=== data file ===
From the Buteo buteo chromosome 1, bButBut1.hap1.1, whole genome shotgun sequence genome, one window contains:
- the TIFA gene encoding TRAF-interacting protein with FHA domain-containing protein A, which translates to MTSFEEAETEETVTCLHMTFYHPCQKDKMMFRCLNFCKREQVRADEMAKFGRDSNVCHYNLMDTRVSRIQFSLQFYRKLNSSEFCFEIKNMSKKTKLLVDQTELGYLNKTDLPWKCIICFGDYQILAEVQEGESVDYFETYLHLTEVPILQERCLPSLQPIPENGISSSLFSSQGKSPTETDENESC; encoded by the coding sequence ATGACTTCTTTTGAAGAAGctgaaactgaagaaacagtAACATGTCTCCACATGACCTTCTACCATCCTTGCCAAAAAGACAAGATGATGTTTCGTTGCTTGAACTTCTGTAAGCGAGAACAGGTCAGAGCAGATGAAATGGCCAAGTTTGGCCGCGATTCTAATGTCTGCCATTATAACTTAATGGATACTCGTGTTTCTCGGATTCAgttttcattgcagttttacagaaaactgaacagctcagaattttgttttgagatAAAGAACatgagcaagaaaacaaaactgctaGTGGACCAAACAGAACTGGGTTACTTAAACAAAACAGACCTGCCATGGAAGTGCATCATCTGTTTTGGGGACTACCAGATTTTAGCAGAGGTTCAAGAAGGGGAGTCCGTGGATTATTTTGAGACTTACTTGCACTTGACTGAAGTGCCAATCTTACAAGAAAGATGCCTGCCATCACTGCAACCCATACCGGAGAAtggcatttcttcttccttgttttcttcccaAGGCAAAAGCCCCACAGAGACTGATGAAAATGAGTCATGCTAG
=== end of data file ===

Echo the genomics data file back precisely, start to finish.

From the Buteo buteo chromosome 1, bButBut1.hap1.1, whole genome shotgun sequence genome, one window contains:
- the TIFA gene encoding TRAF-interacting protein with FHA domain-containing protein A, which translates to MTSFEEAETEETVTCLHMTFYHPCQKDKMMFRCLNFCKREQVRADEMAKFGRDSNVCHYNLMDTRVSRIQFSLQFYRKLNSSEFCFEIKNMSKKTKLLVDQTELGYLNKTDLPWKCIICFGDYQILAEVQEGESVDYFETYLHLTEVPILQERCLPSLQPIPENGISSSLFSSQGKSPTETDENESC; encoded by the coding sequence ATGACTTCTTTTGAAGAAGctgaaactgaagaaacagtAACATGTCTCCACATGACCTTCTACCATCCTTGCCAAAAAGACAAGATGATGTTTCGTTGCTTGAACTTCTGTAAGCGAGAACAGGTCAGAGCAGATGAAATGGCCAAGTTTGGCCGCGATTCTAATGTCTGCCATTATAACTTAATGGATACTCGTGTTTCTCGGATTCAgttttcattgcagttttacagaaaactgaacagctcagaattttgttttgagatAAAGAACatgagcaagaaaacaaaactgctaGTGGACCAAACAGAACTGGGTTACTTAAACAAAACAGACCTGCCATGGAAGTGCATCATCTGTTTTGGGGACTACCAGATTTTAGCAGAGGTTCAAGAAGGGGAGTCCGTGGATTATTTTGAGACTTACTTGCACTTGACTGAAGTGCCAATCTTACAAGAAAGATGCCTGCCATCACTGCAACCCATACCGGAGAAtggcatttcttcttccttgttttcttcccaAGGCAAAAGCCCCACAGAGACTGATGAAAATGAGTCATGCTAG